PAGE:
Good morning, I split last week between Houston and Washington, D.C., and they felt world's apart — and one big reason is what's laid out in my latest column.
I'll share that, and then Axios' Ben Geman will you get you up to speed on the rest of the news.
Illustration: Lazaro Gamio/Axios
President Trump and congressional Republicans are increasingly outliers in an otherwise emerging consensus across America that climate change is a problem and that the government should pass new laws to address it.
The intrigue: The juxtaposition was on stark display last week.
Where it stands: After a decade of either questioning or ignoring climate change, some Republicans are slowly beginning to discuss the issue. But for now it's mostly rhetoric and it's not enough to convince the majority of the party, and especially Trump, to change their views.
Between the lines: Those remarks aside, a fundamental difference persists between what most congressional Republicans say should be done about climate change versus almost all other leaders: mostly status quo with incremental bills versus more sweeping policy changes.
Generate readers know about the drama over White House moves to gut Obama-era auto mileage rules — an effort the industry supports, even though they're calling for a less-aggressive rollback.
But, but, but: Axios' Joann Muller and Jonathan Swan have a good piece that looks at the broader and very complex relationship between Trump and Big Auto.
Why it matters: The combination of Trump's auto policies, notably his trade posture, are breeding uncertainty for automakers at a time when they're making investment decisions on electrification and autonomous tech.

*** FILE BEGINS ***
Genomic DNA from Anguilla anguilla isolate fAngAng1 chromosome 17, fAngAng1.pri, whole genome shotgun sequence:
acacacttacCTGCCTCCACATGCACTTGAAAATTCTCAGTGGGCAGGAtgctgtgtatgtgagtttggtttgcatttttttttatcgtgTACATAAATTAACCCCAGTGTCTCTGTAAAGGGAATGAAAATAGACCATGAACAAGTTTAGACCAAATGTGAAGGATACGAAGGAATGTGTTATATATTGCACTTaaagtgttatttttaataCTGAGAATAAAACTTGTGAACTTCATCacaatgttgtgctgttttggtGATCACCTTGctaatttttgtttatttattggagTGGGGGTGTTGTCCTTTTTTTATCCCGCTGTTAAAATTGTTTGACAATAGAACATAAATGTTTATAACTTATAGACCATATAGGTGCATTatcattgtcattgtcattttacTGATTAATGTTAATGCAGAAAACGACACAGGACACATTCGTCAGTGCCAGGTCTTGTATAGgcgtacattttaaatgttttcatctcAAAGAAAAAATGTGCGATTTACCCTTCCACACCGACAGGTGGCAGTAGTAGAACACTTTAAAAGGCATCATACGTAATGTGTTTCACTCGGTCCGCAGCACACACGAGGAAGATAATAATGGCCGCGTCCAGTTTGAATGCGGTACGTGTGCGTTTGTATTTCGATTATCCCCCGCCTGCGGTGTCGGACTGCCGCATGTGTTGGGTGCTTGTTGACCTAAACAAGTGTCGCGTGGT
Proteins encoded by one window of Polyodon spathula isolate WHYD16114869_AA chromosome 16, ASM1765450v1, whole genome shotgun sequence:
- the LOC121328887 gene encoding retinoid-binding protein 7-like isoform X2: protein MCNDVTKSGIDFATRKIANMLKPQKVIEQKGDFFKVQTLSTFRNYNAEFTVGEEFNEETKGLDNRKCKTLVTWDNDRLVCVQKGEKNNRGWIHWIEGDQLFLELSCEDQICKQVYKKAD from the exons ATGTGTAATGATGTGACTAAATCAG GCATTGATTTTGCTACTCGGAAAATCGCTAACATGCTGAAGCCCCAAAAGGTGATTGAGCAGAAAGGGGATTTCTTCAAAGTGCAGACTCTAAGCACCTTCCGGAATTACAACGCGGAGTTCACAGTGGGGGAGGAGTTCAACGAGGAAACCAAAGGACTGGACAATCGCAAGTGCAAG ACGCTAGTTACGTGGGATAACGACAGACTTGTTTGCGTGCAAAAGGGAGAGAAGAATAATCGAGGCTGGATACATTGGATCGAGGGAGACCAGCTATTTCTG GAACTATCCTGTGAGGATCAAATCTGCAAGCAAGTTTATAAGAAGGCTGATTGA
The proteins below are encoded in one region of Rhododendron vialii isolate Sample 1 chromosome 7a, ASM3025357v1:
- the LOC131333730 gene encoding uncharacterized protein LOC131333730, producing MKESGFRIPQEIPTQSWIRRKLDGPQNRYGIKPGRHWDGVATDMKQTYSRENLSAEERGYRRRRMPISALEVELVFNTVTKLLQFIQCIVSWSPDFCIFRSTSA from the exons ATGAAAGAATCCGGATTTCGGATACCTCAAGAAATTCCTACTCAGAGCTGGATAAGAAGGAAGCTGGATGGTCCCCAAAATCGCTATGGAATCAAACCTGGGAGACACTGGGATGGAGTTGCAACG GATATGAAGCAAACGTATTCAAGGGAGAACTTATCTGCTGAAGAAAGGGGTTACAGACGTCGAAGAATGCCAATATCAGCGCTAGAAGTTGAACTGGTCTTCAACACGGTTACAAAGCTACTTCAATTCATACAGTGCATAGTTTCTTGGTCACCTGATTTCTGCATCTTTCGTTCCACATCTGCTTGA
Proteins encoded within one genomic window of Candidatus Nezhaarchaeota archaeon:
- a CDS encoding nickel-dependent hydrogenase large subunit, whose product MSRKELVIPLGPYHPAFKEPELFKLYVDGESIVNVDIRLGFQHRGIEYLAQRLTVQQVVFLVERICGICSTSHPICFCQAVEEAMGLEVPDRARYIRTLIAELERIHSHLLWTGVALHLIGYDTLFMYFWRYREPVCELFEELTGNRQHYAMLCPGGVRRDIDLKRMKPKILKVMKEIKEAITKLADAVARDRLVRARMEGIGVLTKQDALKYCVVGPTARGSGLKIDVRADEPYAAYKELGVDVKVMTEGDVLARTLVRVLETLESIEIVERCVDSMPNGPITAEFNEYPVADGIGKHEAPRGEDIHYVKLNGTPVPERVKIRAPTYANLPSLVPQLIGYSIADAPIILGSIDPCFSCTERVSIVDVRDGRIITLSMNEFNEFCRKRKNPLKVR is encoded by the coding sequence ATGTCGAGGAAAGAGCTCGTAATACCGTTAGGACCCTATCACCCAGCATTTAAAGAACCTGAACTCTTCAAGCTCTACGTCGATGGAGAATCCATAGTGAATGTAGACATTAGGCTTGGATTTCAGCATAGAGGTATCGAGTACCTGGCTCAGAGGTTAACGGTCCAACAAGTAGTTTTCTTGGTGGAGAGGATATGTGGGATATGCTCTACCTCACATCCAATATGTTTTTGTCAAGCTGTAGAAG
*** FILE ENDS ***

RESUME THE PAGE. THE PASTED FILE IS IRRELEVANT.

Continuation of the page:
Where it stands: Trump wants to restore American auto manufacturing to what he considers its mid-20th-century greatness, according to aides. But his ideas for saving the industry are creating angst for its top execs.
The big picture: As with most relationships, it's complicated.
Breaking Monday: "Oil producer group OPEC on Monday scrapped its planned meeting in April and will decide instead whether to extend output cuts in June, once the market has assessed the impact of U.S. sanctions on Iran and the crisis in Venezuela," Reuters reports from Azerbaijan.
Why it matters: The momentum against a nearer-term decision is a nod to the moving pieces in the markets, emerging reports from the OPEC+ meeting suggest.
Investors have never responded as negatively to a debut of a new Tesla product as they did after last week's Model Y event — as seen in the Bloomberg chart above, Axios' Courtenay Brown writes.
What they're saying:
Between the lines: Tons of questions remain about the Model Y — none of which were acknowledged at the event.
There are also concerns the problems that plagued previous Tesla vehicles will hit the Model Y.
"I did turn to him one day and I said, 'Mr. President, how many coal miners do we have in the United States and how many solar-panel installers do we have?'"
Who said it: Former White House economic adviser Gary Cohn, speaking on the Freakonomics podcast.
The context: Cohn says he made the comment in the internal battle over putting tariffs on solar panel imports. Cohn opposed the move but lost the battle.
Why it matters: The snippet shines on a light on the behind-the-scenes energy policy formation at the White House, and Trump's preference for trying to prop up coal even though power sector trends are moving away from the fuel.
What they're saying: Cohn said he emphasized to Trump that there are now several times more panel installers than coal miners in the U.S.
Axios Expert Voices contributor Maggie Teliska explains the significance that Disney World in Orlando flipped the switch Feb. 27 on a new 50-megawatt solar farm, which produces enough electricity to power 10,000 homes.
Why it matters: Amusement parks and resorts consume lots of energy during the day at peak hours. Installing renewables in a visible way not only reduces carbon emissions, but also displays a commitment to sustainability to park-goers.
By the numbers: Built in collaboration with Reedy Creek Improvement District and Origis Energy USA, the farm comprises 518,000 solar panels and sits on a 270-acre plot adjacent to Disney’s Animal Kingdom.
What’s next: Disney has launched initiatives to reduce emissions in its organization to 50% of 2012 levels by 2020.
Teliska is a technical specialist at Caldwell Intellectual Property Law, an intellectual property law firm, and CTO of Regent Power. She's also a member of GLG, a platform connecting businesses with industry experts.